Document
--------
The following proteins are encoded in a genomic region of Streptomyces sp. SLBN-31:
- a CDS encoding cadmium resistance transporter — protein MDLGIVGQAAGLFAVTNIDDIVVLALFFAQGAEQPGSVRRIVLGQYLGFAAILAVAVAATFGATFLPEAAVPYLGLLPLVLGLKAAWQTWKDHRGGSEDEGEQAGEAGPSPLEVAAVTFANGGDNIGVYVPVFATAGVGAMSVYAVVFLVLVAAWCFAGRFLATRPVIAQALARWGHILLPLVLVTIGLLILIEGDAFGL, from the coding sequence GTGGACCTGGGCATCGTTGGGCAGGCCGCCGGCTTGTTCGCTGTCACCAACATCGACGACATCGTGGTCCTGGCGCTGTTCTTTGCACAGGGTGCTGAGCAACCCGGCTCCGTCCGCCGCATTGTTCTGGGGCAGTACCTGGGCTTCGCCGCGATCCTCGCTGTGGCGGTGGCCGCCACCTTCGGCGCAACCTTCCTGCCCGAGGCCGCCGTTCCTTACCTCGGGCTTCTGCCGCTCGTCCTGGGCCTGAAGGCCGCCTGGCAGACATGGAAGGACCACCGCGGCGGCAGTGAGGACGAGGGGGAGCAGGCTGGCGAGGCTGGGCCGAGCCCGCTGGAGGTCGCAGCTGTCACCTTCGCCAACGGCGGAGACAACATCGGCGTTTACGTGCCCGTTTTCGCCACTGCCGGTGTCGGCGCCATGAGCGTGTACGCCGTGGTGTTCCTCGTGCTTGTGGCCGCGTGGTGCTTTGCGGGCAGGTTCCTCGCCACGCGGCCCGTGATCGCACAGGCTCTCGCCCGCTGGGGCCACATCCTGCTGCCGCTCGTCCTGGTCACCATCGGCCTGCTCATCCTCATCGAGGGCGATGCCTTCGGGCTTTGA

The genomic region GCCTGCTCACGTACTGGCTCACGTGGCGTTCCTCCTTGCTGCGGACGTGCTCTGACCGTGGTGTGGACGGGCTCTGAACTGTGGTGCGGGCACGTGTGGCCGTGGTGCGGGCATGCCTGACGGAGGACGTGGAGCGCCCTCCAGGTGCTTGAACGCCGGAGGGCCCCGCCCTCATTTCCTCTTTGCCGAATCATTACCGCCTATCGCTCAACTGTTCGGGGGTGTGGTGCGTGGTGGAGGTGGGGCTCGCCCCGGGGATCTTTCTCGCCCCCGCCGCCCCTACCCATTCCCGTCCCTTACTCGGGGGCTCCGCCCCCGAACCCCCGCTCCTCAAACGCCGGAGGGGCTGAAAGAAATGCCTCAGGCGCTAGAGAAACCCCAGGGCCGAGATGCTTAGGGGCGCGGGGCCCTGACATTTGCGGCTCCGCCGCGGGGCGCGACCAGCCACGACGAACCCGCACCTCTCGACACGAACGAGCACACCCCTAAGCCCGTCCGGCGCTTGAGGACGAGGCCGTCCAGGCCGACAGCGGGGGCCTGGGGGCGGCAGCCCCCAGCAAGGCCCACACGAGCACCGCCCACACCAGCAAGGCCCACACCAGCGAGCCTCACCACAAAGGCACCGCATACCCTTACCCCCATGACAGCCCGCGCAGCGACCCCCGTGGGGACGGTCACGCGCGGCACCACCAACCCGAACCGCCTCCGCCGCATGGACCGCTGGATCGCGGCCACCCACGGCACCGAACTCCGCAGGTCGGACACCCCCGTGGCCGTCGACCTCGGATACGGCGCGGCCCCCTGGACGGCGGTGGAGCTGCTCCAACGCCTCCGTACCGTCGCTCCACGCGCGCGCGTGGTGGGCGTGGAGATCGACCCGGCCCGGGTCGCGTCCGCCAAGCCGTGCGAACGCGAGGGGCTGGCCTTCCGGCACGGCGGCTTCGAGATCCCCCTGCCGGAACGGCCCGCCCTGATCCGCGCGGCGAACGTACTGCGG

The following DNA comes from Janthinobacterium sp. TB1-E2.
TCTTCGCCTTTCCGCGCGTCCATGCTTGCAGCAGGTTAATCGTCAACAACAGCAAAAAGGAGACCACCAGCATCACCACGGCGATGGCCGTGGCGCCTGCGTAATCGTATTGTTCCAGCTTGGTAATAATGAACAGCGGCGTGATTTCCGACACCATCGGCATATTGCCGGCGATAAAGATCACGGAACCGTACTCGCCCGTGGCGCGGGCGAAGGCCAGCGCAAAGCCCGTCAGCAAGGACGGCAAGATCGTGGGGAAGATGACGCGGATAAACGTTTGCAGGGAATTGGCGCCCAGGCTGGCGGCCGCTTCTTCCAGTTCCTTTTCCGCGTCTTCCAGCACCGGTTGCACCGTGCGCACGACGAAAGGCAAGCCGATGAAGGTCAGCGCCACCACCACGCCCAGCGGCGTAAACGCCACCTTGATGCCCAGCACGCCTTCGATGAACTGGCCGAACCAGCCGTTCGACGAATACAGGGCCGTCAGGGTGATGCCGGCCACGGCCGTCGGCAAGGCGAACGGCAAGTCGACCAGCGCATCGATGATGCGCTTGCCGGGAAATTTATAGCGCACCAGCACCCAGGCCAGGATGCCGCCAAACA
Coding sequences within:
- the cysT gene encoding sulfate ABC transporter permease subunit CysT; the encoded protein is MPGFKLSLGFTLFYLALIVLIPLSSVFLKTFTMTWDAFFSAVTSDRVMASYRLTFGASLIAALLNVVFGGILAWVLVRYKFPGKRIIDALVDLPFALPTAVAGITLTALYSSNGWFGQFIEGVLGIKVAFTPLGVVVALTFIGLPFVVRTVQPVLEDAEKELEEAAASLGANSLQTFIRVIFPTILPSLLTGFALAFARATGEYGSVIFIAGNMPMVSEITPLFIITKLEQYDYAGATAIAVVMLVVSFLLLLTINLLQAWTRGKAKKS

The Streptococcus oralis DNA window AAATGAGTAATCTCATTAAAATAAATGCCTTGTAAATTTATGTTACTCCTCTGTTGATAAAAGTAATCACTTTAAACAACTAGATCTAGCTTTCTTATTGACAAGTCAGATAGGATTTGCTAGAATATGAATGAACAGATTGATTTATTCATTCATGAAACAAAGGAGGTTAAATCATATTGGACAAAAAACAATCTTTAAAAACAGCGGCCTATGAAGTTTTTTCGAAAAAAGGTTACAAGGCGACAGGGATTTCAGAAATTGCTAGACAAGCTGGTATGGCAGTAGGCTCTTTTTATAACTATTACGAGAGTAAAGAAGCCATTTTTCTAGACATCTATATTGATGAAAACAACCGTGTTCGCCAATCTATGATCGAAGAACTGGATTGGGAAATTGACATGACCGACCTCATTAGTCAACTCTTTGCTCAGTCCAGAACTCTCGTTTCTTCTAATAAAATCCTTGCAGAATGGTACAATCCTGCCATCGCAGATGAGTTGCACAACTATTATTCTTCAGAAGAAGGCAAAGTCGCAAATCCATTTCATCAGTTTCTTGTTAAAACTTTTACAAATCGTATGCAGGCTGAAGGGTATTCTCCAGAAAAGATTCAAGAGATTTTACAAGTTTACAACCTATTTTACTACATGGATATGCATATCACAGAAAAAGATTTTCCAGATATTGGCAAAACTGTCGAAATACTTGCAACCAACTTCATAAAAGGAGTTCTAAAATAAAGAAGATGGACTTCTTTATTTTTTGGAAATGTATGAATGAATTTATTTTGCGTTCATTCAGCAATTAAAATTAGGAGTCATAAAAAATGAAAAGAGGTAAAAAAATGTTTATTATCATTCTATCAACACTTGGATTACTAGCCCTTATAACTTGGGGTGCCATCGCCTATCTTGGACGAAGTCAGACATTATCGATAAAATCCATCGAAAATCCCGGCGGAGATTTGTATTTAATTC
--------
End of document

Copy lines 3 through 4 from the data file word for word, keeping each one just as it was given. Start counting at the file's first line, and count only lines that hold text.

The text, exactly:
The genomic region GCCTGCTCACGTACTGGCTCACGTGGCGTTCCTCCTTGCTGCGGACGTGCTCTGACCGTGGTGTGGACGGGCTCTGAACTGTGGTGCGGGCACGTGTGGCCGTGGTGCGGGCATGCCTGACGGAGGACGTGGAGCGCCCTCCAGGTGCTTGAACGCCGGAGGGCCCCGCCCTCATTTCCTCTTTGCCGAATCATTACCGCCTATCGCTCAACTGTTCGGGGGTGTGGTGCGTGGTGGAGGTGGGGCTCGCCCCGGGGATCTTTCTCGCCCCCGCCGCCCCTACCCATTCCCGTCCCTTACTCGGGGGCTCCGCCCCCGAACCCCCGCTCCTCAAACGCCGGAGGGGCTGAAAGAAATGCCTCAGGCGCTAGAGAAACCCCAGGGCCGAGATGCTTAGGGGCGCGGGGCCCTGACATTTGCGGCTCCGCCGCGGGGCGCGACCAGCCACGACGAACCCGCACCTCTCGACACGAACGAGCACACCCCTAAGCCCGTCCGGCGCTTGAGGACGAGGCCGTCCAGGCCGACAGCGGGGGCCTGGGGGCGGCAGCCCCCAGCAAGGCCCACACGAGCACCGCCCACACCAGCAAGGCCCACACCAGCGAGCCTCACCACAAAGGCACCGCATACCCTTACCCCCATGACAGCCCGCGCAGCGACCCCCGTGGGGACGGTCACGCGCGGCACCACCAACCCGAACCGCCTCCGCCGCATGGACCGCTGGATCGCGGCCACCCACGGCACCGAACTCCGCAGGTCGGACACCCCCGTGGCCGTCGACCTCGGATACGGCGCGGCCCCCTGGACGGCGGTGGAGCTGCTCCAACGCCTCCGTACCGTCGCTCCACGCGCGCGCGTGGTGGGCGTGGAGATCGACCCGGCCCGGGTCGCGTCCGCCAAGCCGTGCGAACGCGAGGGGCTGGCCTTCCGGCACGGCGGCTTCGAGATCCCCCTGCCGGAACGGCCCGCCCTGATCCGCGCGGCGAACGTACTGCGG

The following DNA comes from Janthinobacterium sp. TB1-E2.